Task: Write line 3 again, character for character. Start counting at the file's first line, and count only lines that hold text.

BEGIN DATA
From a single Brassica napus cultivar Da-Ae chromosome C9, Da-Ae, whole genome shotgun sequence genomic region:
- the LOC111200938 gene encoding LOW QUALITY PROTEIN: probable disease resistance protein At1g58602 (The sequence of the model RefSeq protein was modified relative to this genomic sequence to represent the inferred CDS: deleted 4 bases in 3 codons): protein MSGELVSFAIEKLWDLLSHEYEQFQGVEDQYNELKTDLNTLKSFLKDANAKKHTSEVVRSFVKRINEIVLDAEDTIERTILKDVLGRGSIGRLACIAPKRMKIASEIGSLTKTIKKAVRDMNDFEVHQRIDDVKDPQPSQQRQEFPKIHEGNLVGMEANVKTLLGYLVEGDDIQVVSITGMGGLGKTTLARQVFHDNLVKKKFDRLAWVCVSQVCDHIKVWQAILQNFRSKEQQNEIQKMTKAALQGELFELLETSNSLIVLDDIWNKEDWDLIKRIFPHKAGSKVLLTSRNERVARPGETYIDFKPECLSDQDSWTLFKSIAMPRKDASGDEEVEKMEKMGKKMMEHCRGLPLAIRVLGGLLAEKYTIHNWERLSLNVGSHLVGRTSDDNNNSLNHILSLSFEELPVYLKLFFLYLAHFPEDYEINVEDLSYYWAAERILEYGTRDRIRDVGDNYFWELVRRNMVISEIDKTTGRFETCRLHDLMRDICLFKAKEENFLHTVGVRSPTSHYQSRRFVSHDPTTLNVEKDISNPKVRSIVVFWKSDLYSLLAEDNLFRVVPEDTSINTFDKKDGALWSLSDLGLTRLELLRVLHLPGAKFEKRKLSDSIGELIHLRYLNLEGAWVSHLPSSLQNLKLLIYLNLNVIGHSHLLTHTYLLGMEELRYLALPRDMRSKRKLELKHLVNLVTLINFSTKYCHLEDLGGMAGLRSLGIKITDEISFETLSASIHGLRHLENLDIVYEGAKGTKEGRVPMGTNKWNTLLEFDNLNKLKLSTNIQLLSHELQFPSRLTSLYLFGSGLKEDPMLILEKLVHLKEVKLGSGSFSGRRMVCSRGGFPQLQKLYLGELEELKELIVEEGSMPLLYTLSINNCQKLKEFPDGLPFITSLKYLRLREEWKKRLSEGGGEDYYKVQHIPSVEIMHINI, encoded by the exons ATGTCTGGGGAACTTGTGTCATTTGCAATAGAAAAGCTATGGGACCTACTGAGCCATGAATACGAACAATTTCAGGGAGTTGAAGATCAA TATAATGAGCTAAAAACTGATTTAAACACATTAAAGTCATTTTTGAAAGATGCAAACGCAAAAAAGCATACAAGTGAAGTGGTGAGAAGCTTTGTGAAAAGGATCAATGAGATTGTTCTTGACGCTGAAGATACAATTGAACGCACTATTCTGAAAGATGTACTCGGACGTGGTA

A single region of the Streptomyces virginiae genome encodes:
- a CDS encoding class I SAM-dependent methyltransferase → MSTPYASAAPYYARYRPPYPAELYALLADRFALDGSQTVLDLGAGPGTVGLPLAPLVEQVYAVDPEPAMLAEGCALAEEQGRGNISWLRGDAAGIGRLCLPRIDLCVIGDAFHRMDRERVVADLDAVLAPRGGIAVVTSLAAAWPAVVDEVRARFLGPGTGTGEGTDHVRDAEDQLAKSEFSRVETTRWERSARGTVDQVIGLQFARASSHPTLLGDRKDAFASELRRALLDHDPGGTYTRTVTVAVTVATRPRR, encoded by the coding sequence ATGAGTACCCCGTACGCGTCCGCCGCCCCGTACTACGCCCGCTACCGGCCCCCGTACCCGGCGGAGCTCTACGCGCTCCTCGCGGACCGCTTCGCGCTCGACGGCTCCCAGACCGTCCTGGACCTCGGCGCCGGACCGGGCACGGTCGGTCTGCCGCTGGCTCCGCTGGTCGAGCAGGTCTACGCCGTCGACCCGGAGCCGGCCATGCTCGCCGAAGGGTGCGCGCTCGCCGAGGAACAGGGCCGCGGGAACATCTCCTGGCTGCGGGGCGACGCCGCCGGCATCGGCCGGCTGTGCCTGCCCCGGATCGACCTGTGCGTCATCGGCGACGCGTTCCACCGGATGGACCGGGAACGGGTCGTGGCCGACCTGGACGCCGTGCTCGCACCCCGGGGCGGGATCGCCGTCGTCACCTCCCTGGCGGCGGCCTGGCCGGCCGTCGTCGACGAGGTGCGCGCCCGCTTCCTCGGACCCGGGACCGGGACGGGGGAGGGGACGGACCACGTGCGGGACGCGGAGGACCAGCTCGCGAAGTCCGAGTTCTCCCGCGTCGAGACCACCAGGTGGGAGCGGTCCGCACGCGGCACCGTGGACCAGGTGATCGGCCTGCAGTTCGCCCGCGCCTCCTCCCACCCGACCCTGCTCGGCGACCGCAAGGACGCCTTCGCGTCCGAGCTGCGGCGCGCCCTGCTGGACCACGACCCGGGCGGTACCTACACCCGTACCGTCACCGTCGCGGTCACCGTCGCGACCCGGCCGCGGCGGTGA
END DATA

A single region of the Streptomyces virginiae genome encodes: